Some unicorns are little-known companies making quiet but impactful strides in software, healthcare, automotive, and other fields. Others have already become well-known industry leaders, like aerospace manufacturer SpaceX and game developer and publisher Epic Games.
In total, there are more than 800 unicorn startups globally. That said, this visualization specifically hones in on the world’s decacorns (unicorns with valuations above $10 billion) as of December 2021 according to CB Insights.
Private Startups Valued at Over $10 Billion
The world’s most prominent unicorns constantly see their valuations change as they enter different rounds of funding or maturity.
In December 2021, there were 35 startups with a valuation above $10 billion, spread out across different countries and industries.
|Canva||$40B||Australia||Internet software & services|
|Instacart||$39B||U.S.||Supply chain, logistics, & delivery|
|Databricks||$38B||U.S.||Data management & analytics|
|FTX||$25B||China (Hong Kong)||Fintech|
|Xiaohongshu||$20B||China||E-commerce & direct-to-consumer|
|J&T Express||$20B||Indonesia||Supply chain, logistics, & delivery|
|Fanatics||$18B||U.S.||E-commerce & direct-to-consumer|
|SHEIN||$15B||China||E-commerce & direct-to-consumer|
|goPuff||$15B||U.S.||E-commerce & direct-to-consumer|
|Grammarly||$13B||U.S.||Internet software & services|
|JUUL Labs||$12B||U.S.||Consumer & retail|
|GoodLeap||$12B||U.S.||Internet software & services|
|ZongMu Technology||$11.4B||China||Auto & transportation|
|Celonis||$11B||Germany||Data management & analytics|
|Weilong||$10.9B||China||Consumer & retail|
Many of the most valuable startups are already giants in their fields. For example, social media company Bytedance is the developer behind video network platform Douyin and its international version, TikTok, and has amassed a valuation of $140 billion.
Financial services and payment software company Stripe jumped from a valuation of $36 billion to $95 billion over the course of the COVID-19 pandemic.
Even less universally prominent names like Swedish fintech Klarna ($45.6 billion) and Australian graphic design platform Canva ($40.0 billion) are well known within their respective fields.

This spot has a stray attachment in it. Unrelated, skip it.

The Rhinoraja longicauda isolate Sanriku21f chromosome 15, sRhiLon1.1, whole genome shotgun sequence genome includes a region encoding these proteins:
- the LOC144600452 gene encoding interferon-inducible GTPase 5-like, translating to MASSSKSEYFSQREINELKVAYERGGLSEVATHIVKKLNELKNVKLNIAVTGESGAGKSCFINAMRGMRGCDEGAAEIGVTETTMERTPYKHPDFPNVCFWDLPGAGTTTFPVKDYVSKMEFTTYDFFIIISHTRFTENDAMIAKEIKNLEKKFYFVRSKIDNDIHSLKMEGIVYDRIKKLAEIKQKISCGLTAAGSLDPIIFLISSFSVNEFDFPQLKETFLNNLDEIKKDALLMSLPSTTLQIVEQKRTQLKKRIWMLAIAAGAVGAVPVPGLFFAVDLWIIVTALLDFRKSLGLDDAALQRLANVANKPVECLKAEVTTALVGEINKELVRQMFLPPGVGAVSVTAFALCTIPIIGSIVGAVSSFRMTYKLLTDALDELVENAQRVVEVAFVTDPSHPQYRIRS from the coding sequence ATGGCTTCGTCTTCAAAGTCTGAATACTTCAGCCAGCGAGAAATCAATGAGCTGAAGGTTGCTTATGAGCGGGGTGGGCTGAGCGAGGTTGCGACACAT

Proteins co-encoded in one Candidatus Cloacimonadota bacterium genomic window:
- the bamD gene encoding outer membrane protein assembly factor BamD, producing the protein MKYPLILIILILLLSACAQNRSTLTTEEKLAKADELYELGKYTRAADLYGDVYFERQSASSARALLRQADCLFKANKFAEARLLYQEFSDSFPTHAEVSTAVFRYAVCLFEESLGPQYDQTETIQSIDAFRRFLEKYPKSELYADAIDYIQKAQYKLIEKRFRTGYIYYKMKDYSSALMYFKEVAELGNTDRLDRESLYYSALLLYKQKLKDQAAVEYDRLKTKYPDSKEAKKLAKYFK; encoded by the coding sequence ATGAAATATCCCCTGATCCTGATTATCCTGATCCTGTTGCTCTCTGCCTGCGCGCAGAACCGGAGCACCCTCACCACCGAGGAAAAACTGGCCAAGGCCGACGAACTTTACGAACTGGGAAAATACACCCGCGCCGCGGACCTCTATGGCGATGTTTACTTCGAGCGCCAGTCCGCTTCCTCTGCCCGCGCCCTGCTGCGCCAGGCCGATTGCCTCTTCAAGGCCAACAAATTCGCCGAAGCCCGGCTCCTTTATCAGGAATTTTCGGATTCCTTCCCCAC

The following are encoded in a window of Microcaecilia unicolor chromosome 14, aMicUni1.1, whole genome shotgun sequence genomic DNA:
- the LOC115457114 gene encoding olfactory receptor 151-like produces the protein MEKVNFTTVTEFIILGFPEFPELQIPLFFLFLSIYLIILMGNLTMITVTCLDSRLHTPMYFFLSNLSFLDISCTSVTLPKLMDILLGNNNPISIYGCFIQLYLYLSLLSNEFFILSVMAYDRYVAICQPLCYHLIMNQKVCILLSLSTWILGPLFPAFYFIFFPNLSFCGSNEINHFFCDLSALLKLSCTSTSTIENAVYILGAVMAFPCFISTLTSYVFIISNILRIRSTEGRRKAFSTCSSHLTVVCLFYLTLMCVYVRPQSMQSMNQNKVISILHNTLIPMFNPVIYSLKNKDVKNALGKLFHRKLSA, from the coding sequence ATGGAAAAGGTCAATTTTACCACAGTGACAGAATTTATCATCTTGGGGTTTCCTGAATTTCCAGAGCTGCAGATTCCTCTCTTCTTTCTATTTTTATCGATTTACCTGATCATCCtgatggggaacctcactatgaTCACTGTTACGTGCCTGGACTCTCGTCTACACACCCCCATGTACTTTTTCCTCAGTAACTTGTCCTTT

But private valuations don’t last forever. Many eventually go public, like electric vehicle maker and Tesla competitor Rivian, which had a valuation of $27.6 billion before listing on the NASDAQ.
The Biggest Startups by Industries and Countries
Breaking down the world’s biggest startups by industry highlights that tech is still king in most investing circles.
More than 77% of unicorns valued above $10 billion are categorized directly in tech-related fields, primarily in financial and commerce software.
|Startups Valued Above $10B By Industry||Number|
|E-commerce & direct-to-consumer||4|
|Internet software & services||3|
|Consumer & retail||2|
|Data management & analytics||2|
|Supply chain, logistics, & delivery||2|
|Auto & transportation||1|
And many of the unicorns categorized in non-tech fields are still technology companies at their core. In fact, Indonesia’s logistics and package delivery company J&T Express is one of the few unicorns not directly in tech, though it still uses automated sorting in its warehouses.
It was one of the few startups to come from somewhere other than the U.S. or China, which together accounted for over 70% of the 35 biggest startups. The UK (3) was the next most-frequently listed headquarters, while Australia, Brazil, Germany, India and Sweden each had one of these unicorns on the list.
With constantly fluctuating valuations and technological breakthroughs always around the corner, the next $10 billion unicorn could come from almost anywhere.
Ranked: The World’s Most Popular Social Networks, and Who Owns Them
When it comes to social networks, Meta is the dominant player, with a combined total of 7.5 billion MAUs across its four platforms.
The World’s Most Popular Social Networks, and Who Owns Them
Currently, there are over 4.5 billion people around the world who use some form of social media—about 57% of the global population.